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I have an algorithm and I would like to know how many times each line is called. There I wrote which lines I understand and some lines is left.

j := 1   ---------------------- 1 time
while j < n do  --------------- n times
  x := B[j]    ---------------- n-1 times
  k := j    ------------------- n-1 times
  for i := j + 1 to n do  ----- ?
    if B[i] < x then     ------ ?
      x := B[i]     ----------- ?
      k := i    --------------- ?
  B[l] := B[j]   -------------- n-1 times
  B[j] := x     --------------- n-1 times
  j := j + 1   ---------------- n-1 times

Note: k := i means that line is called once but for i := j + 1 to n do - twice: assign and comparison.

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2 Answers

Since B[i] can change depending on some as yet unknown thing (maybe some values of B[1], B[2], B[3],.. will behave differently than others, at this point e don't know maybe it will maybe it won't), let's start off by simplifying, getting rid of the stuff we don't know about and leaving unconditional operations:

j := 1   ---------------------- 1 time
while j < n do  --------------- n times
  k := j    ------------------- n-1 times
  for i := j + 1 to n do  ----- ?
    k := i    ----------------- ?
  j := j + 1   ---------------- n-1 times

(This is the point of worst-case analysis, because of the conditional and the data in B, things may go much faster, but at least it'll be no worse than the analysis we're about to do.

The inner loop will occur altogether $n-1$ times (think of it just like the other assignments). But each operation in that inner loop (incrementing the $i$, comparing it to $n$, setting $k$ to $i$) how many times will they take place? Well, from $j+1$ to $n$ times. Which is $n - j - 1$. So as $j$ goes from 1 to $n$, $i$ goes from $j+1$ to $n$. This can be expressed as a summation: $$\sum^n_{j=1} \ \sum^n_{i=j+1} ???$$ What is the question mark? What is the inner thing being summed? Well, let's be simple, ignore the extra comparisons and additions in the 'for' command' and just count the 'k := i ' assignment or 1 operation. So the summation looks like this: $$\sum^n_{j=1} \ \sum^n_{i=j+1} 1.$$ Now you should be able to find it easier to manipulate this sum than it is to manipulate the programming language operations. For example, summing 1 from $a$ to $b$ is the same as summing 1 from 0 to $b-a$ which is equal to $b-a+1$ (why the '$+1$'?).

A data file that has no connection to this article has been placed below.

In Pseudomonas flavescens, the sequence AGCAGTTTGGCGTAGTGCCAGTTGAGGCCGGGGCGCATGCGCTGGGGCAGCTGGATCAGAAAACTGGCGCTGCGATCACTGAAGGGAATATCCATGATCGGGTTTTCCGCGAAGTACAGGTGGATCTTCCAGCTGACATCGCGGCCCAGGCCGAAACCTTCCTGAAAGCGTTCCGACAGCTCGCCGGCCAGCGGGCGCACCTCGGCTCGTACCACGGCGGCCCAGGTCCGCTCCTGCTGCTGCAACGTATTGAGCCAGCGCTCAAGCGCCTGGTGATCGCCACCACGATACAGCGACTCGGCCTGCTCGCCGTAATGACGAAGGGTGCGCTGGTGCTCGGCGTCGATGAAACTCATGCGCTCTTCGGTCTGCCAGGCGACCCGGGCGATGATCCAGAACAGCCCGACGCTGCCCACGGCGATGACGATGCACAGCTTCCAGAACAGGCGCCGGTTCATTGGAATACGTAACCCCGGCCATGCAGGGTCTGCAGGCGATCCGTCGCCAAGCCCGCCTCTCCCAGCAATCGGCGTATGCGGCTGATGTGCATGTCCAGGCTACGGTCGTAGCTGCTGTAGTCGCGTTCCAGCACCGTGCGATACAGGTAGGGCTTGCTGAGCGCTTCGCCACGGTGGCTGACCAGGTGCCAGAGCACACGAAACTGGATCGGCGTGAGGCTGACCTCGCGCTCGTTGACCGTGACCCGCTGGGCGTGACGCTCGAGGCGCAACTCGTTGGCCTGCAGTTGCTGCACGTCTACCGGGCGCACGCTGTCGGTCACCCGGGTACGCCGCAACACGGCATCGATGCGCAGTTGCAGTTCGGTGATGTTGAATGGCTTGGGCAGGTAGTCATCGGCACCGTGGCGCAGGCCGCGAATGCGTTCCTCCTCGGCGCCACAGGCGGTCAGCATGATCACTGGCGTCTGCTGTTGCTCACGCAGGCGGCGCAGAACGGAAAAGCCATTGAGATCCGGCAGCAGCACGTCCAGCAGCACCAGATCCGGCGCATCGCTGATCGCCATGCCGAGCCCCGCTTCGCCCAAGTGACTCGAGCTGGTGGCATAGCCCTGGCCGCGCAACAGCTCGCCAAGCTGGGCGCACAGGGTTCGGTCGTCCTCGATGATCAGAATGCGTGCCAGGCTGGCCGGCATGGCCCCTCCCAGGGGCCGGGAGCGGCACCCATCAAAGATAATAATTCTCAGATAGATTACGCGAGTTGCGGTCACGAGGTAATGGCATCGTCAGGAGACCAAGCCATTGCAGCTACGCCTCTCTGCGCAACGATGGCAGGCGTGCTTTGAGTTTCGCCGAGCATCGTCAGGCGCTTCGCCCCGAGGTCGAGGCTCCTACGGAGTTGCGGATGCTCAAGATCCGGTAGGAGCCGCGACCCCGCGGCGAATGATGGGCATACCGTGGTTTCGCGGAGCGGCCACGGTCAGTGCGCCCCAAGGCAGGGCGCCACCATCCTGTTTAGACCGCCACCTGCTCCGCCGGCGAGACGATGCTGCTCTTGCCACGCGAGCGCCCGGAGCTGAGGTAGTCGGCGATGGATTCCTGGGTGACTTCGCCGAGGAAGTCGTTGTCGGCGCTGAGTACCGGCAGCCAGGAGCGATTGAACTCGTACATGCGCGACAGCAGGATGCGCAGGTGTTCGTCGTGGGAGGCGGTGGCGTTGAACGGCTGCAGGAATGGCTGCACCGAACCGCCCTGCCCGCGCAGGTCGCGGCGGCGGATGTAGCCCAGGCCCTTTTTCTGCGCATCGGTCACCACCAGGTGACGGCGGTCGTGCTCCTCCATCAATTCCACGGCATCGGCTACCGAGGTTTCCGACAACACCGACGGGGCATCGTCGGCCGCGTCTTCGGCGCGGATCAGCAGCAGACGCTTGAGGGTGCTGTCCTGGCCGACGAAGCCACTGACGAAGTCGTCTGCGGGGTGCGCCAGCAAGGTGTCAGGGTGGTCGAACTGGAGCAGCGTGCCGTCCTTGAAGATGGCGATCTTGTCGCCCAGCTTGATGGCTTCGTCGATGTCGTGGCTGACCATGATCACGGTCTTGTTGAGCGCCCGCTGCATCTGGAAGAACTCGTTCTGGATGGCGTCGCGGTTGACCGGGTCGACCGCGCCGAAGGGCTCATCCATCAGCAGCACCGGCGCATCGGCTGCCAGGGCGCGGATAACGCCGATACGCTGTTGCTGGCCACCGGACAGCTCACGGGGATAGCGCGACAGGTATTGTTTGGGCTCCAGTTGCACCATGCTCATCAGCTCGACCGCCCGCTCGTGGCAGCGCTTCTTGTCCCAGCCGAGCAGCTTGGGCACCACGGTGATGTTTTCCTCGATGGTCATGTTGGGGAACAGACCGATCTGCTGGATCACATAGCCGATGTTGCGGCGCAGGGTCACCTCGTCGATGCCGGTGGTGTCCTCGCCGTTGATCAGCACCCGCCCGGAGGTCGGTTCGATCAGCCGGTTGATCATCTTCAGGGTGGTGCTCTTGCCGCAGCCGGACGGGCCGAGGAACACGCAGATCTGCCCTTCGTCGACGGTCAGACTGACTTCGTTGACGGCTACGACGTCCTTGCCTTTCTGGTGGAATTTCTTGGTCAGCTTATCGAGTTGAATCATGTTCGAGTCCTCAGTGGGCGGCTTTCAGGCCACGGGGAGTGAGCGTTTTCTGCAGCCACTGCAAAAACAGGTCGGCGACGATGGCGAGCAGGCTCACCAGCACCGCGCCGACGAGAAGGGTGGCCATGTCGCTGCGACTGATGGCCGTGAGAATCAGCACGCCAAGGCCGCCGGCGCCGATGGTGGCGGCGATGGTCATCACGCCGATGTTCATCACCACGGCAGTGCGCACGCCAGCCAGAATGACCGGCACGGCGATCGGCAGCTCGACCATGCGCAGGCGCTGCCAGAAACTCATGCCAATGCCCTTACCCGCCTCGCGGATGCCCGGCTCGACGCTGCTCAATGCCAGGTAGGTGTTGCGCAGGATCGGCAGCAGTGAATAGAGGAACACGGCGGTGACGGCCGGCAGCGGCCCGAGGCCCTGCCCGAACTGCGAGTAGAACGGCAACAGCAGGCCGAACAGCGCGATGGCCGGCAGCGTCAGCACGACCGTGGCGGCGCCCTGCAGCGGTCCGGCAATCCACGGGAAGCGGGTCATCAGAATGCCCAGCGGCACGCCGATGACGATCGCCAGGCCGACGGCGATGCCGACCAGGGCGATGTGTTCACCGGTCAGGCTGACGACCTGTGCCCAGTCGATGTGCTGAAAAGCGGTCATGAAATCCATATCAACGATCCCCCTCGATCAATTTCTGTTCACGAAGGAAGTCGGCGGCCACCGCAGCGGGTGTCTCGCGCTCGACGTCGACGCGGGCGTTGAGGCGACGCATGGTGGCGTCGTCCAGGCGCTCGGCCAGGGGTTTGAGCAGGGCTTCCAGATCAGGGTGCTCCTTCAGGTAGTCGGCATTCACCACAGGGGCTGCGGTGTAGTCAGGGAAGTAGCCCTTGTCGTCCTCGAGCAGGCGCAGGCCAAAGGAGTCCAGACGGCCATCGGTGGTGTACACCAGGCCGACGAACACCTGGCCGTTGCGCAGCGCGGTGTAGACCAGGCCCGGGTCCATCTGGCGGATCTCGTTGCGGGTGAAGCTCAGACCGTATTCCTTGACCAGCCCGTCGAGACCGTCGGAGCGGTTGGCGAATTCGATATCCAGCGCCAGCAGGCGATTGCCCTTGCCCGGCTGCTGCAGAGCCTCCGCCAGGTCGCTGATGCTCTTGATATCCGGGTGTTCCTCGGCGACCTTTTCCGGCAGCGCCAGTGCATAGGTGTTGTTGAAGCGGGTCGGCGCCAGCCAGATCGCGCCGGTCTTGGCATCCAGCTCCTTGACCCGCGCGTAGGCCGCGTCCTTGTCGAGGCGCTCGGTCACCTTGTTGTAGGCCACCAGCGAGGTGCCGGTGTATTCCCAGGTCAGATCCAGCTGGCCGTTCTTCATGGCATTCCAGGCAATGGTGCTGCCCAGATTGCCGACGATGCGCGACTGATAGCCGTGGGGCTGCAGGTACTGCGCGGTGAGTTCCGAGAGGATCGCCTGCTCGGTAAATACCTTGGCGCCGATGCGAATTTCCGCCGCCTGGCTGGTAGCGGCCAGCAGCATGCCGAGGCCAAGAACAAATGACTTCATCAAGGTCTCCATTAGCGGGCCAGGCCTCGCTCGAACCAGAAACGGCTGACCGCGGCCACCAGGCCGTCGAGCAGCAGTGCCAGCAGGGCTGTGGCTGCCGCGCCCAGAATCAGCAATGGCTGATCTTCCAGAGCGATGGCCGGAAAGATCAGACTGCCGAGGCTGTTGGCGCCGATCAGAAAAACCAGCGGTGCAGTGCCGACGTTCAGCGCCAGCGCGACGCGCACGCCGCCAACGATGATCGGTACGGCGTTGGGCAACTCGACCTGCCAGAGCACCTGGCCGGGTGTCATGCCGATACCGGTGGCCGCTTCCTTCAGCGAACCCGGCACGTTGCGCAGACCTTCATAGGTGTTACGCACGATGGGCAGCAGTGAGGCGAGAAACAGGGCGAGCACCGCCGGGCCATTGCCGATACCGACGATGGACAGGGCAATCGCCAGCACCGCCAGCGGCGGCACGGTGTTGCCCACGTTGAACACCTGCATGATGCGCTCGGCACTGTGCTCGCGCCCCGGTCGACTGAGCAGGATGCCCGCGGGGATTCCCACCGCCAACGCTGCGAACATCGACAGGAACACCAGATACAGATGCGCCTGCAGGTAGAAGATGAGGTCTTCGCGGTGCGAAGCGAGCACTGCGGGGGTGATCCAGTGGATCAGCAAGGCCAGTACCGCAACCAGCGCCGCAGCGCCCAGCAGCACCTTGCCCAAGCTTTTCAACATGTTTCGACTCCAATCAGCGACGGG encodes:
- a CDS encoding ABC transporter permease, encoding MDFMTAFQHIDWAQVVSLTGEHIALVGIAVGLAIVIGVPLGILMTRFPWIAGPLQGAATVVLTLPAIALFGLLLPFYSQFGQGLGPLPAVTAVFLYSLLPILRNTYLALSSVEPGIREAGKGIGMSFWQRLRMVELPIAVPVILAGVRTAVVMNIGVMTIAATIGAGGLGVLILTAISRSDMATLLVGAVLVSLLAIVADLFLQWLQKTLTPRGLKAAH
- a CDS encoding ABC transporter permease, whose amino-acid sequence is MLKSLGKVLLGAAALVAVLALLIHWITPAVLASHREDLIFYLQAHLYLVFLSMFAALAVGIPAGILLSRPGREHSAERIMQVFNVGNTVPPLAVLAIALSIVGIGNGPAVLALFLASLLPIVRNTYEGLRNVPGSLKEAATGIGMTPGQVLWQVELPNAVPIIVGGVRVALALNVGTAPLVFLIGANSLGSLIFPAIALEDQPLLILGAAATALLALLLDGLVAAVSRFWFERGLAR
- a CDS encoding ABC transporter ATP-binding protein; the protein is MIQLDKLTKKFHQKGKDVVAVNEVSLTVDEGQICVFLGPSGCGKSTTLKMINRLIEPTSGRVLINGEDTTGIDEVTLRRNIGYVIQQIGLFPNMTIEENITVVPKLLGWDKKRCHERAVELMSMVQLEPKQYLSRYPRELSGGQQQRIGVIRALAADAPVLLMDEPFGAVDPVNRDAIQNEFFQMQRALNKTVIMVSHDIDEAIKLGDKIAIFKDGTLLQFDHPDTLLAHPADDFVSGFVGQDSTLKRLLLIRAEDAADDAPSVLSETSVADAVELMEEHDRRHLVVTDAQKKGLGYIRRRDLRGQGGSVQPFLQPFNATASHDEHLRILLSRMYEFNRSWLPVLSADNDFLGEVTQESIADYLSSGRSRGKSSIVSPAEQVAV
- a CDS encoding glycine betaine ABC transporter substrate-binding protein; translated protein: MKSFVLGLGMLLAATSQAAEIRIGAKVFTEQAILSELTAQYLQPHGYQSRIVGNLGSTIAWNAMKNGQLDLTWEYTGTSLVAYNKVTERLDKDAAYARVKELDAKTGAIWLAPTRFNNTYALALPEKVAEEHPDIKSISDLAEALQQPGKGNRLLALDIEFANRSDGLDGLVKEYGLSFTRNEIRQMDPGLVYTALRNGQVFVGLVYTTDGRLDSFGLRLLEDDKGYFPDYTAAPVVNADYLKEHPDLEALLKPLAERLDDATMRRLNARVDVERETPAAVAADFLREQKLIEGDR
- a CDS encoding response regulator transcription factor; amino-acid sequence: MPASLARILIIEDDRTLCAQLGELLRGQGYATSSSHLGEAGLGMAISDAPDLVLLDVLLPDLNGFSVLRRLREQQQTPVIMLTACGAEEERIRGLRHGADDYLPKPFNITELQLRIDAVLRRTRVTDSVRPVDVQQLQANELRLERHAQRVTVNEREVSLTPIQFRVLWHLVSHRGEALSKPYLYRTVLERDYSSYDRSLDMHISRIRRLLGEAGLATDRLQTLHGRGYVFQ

Once you can manipulate the summation, then you can go back to adding in complexities, like multiple assignments. You'll realize that those simplifications I made were not really important,they only change a constant in front of the final answer.

Since for this algorithm (insertion sort), it ends up being dependent on the actual data $B$ being sorted, the worst case is the most exact answer you'll get (you really don't want to worry about the conditional) unless you know something about what $B$ looks like (is it already sorted, in reverse, some interesting subset of permutations, etc.

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Hint: You enter the for loop n-1 times as shown from the line above. Then how many loops to you do? It should be something like n-j, but you have to figure out the ends-there may be a +1 or -1 or something. Does your definition of for do the loop with i=n or not? so the for will be executed 2*(n-1)*(something like n-j) times. Given the if statement, you can't say for sure how many times the lines within it are executed. All you can do is find a maximum, assuming the if always evaluates as true.

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